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Polaris RZR XP 1000 First Ride Review

Polaris RZR XP 1000
Polaris RZR XP 1000s on display at DuneFest 2013

By Jon Crowley, UTVGuide.net

The new XP 1000 is the RZR many enthusiasts have been waiting for Polaris to produce. With a 107 horsepower from a 999cc engine, 18 inches of wheel travel in the rear, 16 inches in the front, 13.5 inches of ground clearance, longer wheelbase, more cab room and beefy rear axles, this RZR delivers on the spec sheet.

One day after Polaris unveiled the new  RZR XP 1000 to Polaris dealers in Washington D.C., enthusiasts attending DuneFest 2013 in the Winchester Bay Dunes were able to catch a glimpse of the biggest and baddest Side-by-Side of the RZR family.

I was lucky enough to have DuneFest on my calendar and was eager to catch my first glimpse of the XP 1000 after the semi rolled onto the sand on Tuesday.  Unfortunately for me, the Polaris crew had a lot to do in order to have a dozen new RZR's prepped and booth area setup before DuneFest officially started on Thursday.

Polaris RZR XP 1000s on display at DuneFest 2013

Once Wednesday rolled around, they had the vehicles ready to go and by the afternoon they were starting to break a few units in.  I hooked up with Nolan once they were ready to select a course for their demo rides and eagerly jumped into the passenger seat of the XP 1000.

First thing I noticed were the factory doors.  These units had the optional bottom panel so the area was closed in up to about chest height once you were seated.  The latch for the door is on the inside.  Not completely obvious at first, but you get used to it real quick and it lends itself to a cleaner exterior.

The seats in the XP 1000 are all new as well.  They feature improved bolstering that definitely make you feel more contained in the seat. But the best news for taller riders is the increased legroom in the cab. This was probably my biggest complaint with the RZR XP 900, and the extra room, while not suitable for a 6' 8" basketball player, is much more comfortable for my 6' 1" frame.

Although the cab is all-new, it still has that RZR feel to it. And once the engine started, I heard the familiar rumble of the ProStar engine.  I would have to say that the exhaust note seemed a little more hushed than the XP 900, but there is no science to back that up.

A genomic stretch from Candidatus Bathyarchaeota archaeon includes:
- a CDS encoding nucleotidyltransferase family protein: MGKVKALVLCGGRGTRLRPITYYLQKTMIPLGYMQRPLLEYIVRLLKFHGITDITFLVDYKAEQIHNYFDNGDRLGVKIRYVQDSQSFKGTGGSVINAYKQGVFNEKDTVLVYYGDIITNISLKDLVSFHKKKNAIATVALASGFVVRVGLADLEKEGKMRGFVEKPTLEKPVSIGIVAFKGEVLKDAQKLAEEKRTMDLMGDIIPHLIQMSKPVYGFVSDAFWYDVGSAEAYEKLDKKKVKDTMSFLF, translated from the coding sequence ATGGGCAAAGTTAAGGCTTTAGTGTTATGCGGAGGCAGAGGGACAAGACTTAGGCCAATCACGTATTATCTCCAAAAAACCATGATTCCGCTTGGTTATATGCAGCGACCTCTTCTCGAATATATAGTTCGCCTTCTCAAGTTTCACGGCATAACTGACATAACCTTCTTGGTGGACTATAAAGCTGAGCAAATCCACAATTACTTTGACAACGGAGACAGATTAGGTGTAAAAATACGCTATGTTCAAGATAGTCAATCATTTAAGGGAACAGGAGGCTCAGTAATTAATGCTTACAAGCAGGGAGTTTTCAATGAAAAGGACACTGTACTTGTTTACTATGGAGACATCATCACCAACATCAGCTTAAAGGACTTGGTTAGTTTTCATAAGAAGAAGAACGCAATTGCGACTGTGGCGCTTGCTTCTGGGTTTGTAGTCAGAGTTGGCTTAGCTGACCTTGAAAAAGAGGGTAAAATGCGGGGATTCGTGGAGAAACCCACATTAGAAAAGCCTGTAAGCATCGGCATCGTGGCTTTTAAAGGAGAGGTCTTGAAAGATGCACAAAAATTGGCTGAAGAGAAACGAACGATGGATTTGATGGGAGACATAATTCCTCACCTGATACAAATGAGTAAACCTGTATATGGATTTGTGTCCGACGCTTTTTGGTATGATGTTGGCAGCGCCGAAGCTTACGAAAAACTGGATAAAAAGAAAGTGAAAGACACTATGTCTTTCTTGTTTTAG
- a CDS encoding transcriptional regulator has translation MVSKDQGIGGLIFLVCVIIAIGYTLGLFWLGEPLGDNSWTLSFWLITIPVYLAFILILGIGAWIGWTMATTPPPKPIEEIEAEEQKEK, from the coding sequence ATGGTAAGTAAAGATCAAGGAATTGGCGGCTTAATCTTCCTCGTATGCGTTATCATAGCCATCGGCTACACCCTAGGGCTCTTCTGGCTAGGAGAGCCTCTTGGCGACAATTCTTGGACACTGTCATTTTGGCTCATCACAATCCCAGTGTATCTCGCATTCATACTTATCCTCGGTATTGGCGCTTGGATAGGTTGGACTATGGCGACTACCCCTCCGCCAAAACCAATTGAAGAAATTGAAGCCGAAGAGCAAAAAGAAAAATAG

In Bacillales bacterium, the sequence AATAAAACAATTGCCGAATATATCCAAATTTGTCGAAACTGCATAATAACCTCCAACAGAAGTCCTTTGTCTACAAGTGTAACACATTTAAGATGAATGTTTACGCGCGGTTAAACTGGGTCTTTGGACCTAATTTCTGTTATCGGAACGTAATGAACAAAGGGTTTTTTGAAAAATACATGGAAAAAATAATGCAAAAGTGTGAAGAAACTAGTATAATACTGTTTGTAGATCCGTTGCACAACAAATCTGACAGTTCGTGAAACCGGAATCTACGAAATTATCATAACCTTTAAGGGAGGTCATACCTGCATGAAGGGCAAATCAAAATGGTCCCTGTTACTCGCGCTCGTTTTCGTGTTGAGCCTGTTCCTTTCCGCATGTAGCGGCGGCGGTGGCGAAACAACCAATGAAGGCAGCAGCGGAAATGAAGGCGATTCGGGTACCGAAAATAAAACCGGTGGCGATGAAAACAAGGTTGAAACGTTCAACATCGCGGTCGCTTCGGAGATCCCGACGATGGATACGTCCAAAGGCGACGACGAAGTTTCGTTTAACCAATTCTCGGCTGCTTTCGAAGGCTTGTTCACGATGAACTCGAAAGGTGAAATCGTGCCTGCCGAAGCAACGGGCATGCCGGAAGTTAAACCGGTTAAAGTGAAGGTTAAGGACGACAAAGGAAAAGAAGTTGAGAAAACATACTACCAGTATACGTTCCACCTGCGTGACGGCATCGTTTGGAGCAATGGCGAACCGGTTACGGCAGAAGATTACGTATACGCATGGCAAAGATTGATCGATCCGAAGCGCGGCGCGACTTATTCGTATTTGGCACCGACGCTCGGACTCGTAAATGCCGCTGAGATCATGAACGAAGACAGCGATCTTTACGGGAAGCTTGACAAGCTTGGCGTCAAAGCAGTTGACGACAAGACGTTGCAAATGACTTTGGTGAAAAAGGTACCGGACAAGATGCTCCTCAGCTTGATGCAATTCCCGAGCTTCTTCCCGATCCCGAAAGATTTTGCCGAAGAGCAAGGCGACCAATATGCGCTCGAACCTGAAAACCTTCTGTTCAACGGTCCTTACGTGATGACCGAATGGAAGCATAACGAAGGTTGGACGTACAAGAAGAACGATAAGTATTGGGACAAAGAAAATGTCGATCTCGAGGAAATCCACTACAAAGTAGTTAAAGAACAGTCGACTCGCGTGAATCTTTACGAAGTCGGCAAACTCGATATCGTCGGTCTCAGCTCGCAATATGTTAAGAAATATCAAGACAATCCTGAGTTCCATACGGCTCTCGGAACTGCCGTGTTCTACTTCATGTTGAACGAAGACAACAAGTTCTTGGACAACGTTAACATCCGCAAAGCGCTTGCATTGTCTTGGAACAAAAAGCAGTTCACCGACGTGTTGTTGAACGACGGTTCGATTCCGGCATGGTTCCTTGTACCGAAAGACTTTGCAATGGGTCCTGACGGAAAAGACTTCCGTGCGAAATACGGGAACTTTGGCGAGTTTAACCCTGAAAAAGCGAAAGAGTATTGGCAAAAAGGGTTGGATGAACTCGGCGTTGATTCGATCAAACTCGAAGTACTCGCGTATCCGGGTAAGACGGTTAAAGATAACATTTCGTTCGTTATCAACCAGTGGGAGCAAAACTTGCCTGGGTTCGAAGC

Now these demo units were all set up with 29" Maxxis Bighorn tires on 14" wheels, and I was a little concerned about how the XP 1000 would handle  the dunes with large tires and a lot more rotating mass. My concerns were unfounded when Nolan jumped into the throttle and blasted through a narrow, curvy trail filled with whoops. Wow!  This thing was fast and the suspension was working well.

Polaris RZR XP 1000 ReviewA bit farther south, we ran into some really cool rollers.  These were like huge whoops that were spaced out.  The were created by the wind instead of vehicles, and they were big fun.  Nolan hammered through them at nearly top speed and I held tight onto the grab bar for all that it was worth. The suspension was set on the soft side for two guys and this type of terrain, but I was amazed at what we were able to do. Other than a few bottom-outs that could be easily fixed with a few more clicks of compression, we never got out of shape, and never slowed down.  Very impressive for a two-seat UTV.

We continued on through the dunes for a while before heading back to the main vendor area at DuneFest. Big thanks to Nolan for giving me a chance to ride shotgun. I am not a great passenger, but I knew that he had plenty of seat-time in the new XP 1000 and just had to trust his experience with the machine.

The next day, I was able to get behind the wheel of the XP 1000 for the first time.  I had Lisa from Polaris in the right seat and we hooked up with two other XP 1000s for a tour of the Winchester Bay dunes. As a driver with a lot of seat-time in the RZR XP 900, the XP 1000 felt real comfortable.